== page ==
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Author (up) Amaku, M.; Coutinho, F.A.B.; Massad, E. file  url
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  Title Why dengue and yellow fever coexist in some areas of the world and not in others? Type Journal Article
  Year 2011 Publication Bio Systems Abbreviated Journal Biosystems  
  Volume 106 Issue 2-3 Pages 111-120  
  Keywords Adaptive Immunity/*immunology; Aedes/*virology; Africa/epidemiology; Animals; Asia/epidemiology; Computer Simulation; *Demography; Dengue/*epidemiology/immunology/transmission; Humans; Insect Vectors/*virology; *Models, Biological; South America/epidemiology; Species Specificity; Yellow Fever/*epidemiology/immunology/transmission  
  Abstract Urban yellow fever and dengue coexist in Africa but not in Asia and South America. In this paper, we examine four hypotheses (and various combinations thereof) to explain the absence of yellow fever in urban areas of Asia and South America. In addition, we examine an additional hypothesis that offers an explanation of the coexistence of the infections in Africa while at the same time explaining their lack of coexistence in Asia. The hypotheses we tested to explain the nonexistence of yellow fever in Asia are the following: (1) the Asian Aedes aegypti is relatively incompetent to transmit yellow fever; (2) there would exist a competition between dengue and yellow fever viruses within the mosquitoes, as suggested by in vitro studies in which the dengue virus always wins; (3) when an A. aegypti mosquito that is infected by or latent for yellow fever acquires dengue, it becomes latent for dengue due to internal competition within the mosquito between the two viruses; (4) there is an important cross-immunity between yellow fever and other flaviviruses, dengue in particular, such that a person recovered from a bout of dengue exhibits a diminished susceptibility to yellow fever. This latter hypothesis is referred to below as the “Asian hypothesis.” Finally, we hypothesize that: (5) the coexistence of the infections in Africa is due to the low prevalence of the mosquito Aedes albopictus in Africa, as it competes with A. aegypti. We will refer to this latter hypothesis as the “African hypothesis.” We construct a model of transmission that allows all of the above hypotheses to be tested. We conclude that the Asian and the African hypotheses can explain the observed phenomena, whereas other hypotheses fail to do so.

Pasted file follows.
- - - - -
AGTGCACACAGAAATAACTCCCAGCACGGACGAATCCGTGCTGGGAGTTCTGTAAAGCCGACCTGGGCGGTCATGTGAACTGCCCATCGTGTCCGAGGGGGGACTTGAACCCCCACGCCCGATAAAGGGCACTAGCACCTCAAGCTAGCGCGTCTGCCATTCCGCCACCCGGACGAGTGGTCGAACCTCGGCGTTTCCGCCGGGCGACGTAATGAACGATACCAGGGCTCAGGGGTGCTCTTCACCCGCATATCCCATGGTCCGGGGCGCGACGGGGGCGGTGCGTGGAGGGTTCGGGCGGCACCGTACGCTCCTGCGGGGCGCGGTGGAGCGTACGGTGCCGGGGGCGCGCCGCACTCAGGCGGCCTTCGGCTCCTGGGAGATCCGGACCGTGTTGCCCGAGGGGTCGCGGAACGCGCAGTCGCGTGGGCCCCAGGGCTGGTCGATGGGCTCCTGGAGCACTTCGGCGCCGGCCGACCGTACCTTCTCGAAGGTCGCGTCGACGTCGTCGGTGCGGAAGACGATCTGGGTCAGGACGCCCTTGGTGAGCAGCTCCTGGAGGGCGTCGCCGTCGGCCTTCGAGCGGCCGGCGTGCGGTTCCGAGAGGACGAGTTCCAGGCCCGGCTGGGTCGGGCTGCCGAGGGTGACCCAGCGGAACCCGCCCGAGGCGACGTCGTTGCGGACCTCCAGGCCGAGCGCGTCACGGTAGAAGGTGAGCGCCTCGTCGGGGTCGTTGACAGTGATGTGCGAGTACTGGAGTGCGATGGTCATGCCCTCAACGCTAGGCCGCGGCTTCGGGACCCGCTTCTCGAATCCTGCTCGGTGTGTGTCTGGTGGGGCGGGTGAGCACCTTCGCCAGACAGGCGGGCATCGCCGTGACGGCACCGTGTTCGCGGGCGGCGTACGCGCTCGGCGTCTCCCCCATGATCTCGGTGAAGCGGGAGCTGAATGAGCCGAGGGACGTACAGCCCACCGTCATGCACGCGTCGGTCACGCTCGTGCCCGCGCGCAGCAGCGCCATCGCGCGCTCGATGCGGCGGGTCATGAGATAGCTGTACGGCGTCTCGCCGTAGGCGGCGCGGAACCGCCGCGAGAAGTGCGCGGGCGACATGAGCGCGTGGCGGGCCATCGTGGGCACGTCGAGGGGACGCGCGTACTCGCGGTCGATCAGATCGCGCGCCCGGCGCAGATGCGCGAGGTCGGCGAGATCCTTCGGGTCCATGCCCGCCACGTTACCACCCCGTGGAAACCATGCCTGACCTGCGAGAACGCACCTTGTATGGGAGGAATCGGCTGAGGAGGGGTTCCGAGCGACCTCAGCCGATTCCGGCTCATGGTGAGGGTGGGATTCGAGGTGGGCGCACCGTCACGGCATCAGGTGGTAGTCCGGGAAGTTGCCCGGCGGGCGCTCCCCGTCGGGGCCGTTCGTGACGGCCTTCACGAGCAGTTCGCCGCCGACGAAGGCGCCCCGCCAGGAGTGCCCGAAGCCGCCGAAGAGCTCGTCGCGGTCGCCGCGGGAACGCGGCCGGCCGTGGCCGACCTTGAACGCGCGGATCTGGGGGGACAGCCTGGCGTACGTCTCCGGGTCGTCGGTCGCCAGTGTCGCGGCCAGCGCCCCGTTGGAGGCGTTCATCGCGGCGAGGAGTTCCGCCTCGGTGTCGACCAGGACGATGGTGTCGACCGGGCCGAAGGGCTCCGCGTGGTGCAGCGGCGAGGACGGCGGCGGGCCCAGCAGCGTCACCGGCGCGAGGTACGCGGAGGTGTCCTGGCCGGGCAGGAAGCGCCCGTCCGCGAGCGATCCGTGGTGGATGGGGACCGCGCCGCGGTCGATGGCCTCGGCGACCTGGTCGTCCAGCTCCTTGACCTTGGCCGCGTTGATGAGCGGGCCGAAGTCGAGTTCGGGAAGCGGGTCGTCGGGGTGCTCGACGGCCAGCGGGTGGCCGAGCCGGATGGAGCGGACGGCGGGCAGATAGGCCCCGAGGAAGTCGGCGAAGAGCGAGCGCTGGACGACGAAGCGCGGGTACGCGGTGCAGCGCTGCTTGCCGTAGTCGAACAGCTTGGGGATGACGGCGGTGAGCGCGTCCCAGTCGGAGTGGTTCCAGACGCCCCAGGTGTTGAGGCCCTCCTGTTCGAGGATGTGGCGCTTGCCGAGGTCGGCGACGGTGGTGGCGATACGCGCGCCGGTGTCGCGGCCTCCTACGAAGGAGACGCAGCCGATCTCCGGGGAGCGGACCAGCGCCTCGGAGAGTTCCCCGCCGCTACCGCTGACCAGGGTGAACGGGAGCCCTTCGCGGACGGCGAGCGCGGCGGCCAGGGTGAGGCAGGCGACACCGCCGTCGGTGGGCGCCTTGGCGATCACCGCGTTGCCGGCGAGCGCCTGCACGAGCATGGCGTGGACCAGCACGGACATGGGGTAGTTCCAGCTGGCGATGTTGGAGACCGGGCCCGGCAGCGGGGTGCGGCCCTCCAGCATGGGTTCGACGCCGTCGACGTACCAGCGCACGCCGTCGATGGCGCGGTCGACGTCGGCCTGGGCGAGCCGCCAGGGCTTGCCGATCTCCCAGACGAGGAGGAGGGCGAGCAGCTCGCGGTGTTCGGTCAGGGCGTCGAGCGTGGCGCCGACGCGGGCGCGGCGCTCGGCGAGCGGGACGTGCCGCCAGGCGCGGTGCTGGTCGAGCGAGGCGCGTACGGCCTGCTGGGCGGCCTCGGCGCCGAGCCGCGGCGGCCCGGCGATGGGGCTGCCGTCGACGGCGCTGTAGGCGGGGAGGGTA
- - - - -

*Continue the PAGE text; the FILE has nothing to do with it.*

Call Number Serial 1532  
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